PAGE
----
Darwin & Yellowstone

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Historian Paul Schullery‘s talk at a November 2009 science agenda workshop in Yellowstone National Park focused on climate change, land use change, and invasive species. As I scrolled through the PDF of the talk transcript online (in the latest issue of Yellowstone Science, where I published a piece on religious language and YNP in 2008), to my surprise I saw an image of Darwin. Here’s where Schullery relates Darwin to Yellowstone history:

Those of you who saw Ken Burns’ big film on the national parks in September must have noticed the unusual extent to which scientists were even cast as heroes. My own favorite example of such scientific advocacy made it into the film. It was National Park Service biologist George Melendez Wright’s eloquent recommendation, in 1933, “that the rare predators shall be considered special charges of the national parks in proportion that they are persecuted everywhere else.” And only a few years later, Aldo Leopold himself recommended the restoration of wolves to Yellowstone. Anyone who knows much about the history of land management in the American West will agree that science, at least wildlife science, has rarely gotten more socially subversive than these statements by Wright and Leopold.

But rather than quoting a bunch more historic scientists, I think you only need to hear from one—one that you may have never heard of, a geologist named Theodore Comstock. Comstock visited and studied the park at its beginning, in 1873, with the Jones Expedition, and published several foresightful papers that reached far beyond his specialty. We ought to name a mountain or a microbrewery or something for this guy.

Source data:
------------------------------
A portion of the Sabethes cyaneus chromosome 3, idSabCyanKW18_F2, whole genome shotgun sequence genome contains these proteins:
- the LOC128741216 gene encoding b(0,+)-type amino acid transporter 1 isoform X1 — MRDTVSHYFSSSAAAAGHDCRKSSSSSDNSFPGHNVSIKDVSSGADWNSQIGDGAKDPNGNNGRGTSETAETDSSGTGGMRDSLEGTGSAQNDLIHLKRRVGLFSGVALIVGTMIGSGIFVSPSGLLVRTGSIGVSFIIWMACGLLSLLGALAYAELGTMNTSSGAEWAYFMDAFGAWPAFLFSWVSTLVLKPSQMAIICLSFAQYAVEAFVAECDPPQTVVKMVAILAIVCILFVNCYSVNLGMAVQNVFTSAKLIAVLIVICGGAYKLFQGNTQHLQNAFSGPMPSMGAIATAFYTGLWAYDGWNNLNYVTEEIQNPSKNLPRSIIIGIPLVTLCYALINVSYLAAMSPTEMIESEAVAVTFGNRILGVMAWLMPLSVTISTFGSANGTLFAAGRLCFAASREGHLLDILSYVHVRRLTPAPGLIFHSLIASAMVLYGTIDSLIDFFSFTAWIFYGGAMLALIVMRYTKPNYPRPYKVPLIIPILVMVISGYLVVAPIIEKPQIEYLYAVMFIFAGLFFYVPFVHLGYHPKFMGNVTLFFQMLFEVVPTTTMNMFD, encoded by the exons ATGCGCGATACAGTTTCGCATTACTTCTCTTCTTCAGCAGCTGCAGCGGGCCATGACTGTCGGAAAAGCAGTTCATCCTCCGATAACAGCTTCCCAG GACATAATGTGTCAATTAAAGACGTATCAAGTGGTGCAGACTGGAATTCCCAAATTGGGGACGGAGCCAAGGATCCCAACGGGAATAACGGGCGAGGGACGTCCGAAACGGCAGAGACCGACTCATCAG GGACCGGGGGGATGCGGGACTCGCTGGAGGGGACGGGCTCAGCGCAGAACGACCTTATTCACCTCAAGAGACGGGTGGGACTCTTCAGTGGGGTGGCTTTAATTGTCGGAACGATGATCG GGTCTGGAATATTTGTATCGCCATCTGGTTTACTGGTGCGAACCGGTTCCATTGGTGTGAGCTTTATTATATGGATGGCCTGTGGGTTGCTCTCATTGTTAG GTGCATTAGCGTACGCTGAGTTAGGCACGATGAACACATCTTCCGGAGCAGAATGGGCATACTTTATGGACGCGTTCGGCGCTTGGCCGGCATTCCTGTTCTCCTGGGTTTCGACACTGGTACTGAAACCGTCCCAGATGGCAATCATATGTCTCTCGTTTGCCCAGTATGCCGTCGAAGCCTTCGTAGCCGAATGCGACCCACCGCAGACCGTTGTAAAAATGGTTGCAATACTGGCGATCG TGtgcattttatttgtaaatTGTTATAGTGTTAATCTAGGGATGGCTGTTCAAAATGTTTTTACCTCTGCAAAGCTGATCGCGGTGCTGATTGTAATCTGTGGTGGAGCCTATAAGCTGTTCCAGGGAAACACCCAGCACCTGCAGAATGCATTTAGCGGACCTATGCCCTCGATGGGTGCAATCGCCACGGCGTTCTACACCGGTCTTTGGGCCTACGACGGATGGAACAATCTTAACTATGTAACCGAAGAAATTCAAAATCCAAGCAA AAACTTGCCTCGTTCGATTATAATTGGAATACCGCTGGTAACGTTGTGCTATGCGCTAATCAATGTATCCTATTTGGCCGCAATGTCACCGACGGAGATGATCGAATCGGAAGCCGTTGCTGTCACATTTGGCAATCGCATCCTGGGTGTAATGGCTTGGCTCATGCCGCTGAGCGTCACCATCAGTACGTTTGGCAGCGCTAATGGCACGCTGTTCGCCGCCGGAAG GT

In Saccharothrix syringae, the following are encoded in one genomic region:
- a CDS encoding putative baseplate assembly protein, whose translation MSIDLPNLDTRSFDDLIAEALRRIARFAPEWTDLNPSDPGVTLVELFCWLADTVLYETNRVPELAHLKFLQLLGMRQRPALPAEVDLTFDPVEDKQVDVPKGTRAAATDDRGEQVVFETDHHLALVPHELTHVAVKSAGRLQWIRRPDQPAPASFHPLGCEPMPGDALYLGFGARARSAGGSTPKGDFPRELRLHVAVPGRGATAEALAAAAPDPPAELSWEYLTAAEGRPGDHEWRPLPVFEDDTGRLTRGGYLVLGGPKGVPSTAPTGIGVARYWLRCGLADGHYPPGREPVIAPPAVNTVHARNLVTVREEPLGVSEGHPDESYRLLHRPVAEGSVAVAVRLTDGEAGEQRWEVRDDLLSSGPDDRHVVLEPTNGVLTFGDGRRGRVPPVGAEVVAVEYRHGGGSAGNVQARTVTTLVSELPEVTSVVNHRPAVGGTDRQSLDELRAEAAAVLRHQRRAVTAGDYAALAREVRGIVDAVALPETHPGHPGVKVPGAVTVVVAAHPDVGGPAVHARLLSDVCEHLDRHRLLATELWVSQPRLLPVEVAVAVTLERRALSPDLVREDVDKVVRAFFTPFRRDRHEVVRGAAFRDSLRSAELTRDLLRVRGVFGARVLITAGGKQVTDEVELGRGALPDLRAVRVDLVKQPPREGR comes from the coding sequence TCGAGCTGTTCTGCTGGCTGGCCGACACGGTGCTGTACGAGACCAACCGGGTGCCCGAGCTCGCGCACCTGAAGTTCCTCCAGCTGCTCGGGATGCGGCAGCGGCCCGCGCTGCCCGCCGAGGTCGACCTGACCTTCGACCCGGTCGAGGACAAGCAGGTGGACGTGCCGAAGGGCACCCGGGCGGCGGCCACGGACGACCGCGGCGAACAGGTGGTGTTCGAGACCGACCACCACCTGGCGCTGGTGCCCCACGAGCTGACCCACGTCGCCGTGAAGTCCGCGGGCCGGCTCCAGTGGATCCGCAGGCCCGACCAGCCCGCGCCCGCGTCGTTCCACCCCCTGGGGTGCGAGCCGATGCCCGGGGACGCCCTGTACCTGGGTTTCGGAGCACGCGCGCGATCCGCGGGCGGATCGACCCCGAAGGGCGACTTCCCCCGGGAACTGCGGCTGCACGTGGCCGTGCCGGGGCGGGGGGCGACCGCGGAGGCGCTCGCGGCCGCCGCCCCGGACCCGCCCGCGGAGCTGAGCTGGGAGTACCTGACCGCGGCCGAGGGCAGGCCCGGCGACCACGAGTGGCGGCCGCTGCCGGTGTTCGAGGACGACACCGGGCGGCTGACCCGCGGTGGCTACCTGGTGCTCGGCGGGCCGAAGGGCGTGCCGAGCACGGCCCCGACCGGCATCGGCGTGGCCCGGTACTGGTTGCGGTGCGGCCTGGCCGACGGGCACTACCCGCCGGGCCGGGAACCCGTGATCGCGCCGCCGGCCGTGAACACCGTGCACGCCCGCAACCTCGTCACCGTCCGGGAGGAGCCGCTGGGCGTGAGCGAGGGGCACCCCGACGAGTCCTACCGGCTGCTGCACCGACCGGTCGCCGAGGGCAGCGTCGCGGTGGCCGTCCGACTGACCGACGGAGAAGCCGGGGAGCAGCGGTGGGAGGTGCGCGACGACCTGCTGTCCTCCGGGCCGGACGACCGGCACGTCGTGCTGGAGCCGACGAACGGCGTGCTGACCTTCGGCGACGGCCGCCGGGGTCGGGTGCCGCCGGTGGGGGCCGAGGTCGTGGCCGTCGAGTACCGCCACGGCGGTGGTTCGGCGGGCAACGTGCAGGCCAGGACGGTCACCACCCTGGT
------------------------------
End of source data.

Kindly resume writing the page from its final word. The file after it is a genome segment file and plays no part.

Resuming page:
Remember that Comstock worked and wrote in the fierce propwash of the Darwinian revolution. We can barely imagine the mood of his times. The publication of both On the Origin of Species and The Descent of Man were current events to him, and his awareness of their sudden impact on science and society is reflected in this plea for the preservation of Yellowstone’s authentic wildness—a plea so modern that one of us might say it at this meeting.

Momentous questions are now agitating the scientific world, calling for experiment and observation which are daily becoming less possible, owing in a great measure to the obliterating influence of modern civilization. Thus it would almost seem that the present difficulties in the way of the solution of many questions, bearing upon the process of natural selection, will soon become insurmountable if some means are not employed to render more practicable the study of animals in a state of nature.

Of course Yellowstone provided those means, and Comstock, perhaps more fully than Hayden or any of the other early scientific pioneers of the region, articulated the case for the park as an unparallelled and perpetual opportunity to learn about wild nature.

Too bad I hadn’t come across this connection while I was an intern there. You can read the rest of Schullery’s talk here, and why not peruse more of Yellowstone Science (index), it’s freely accessible!

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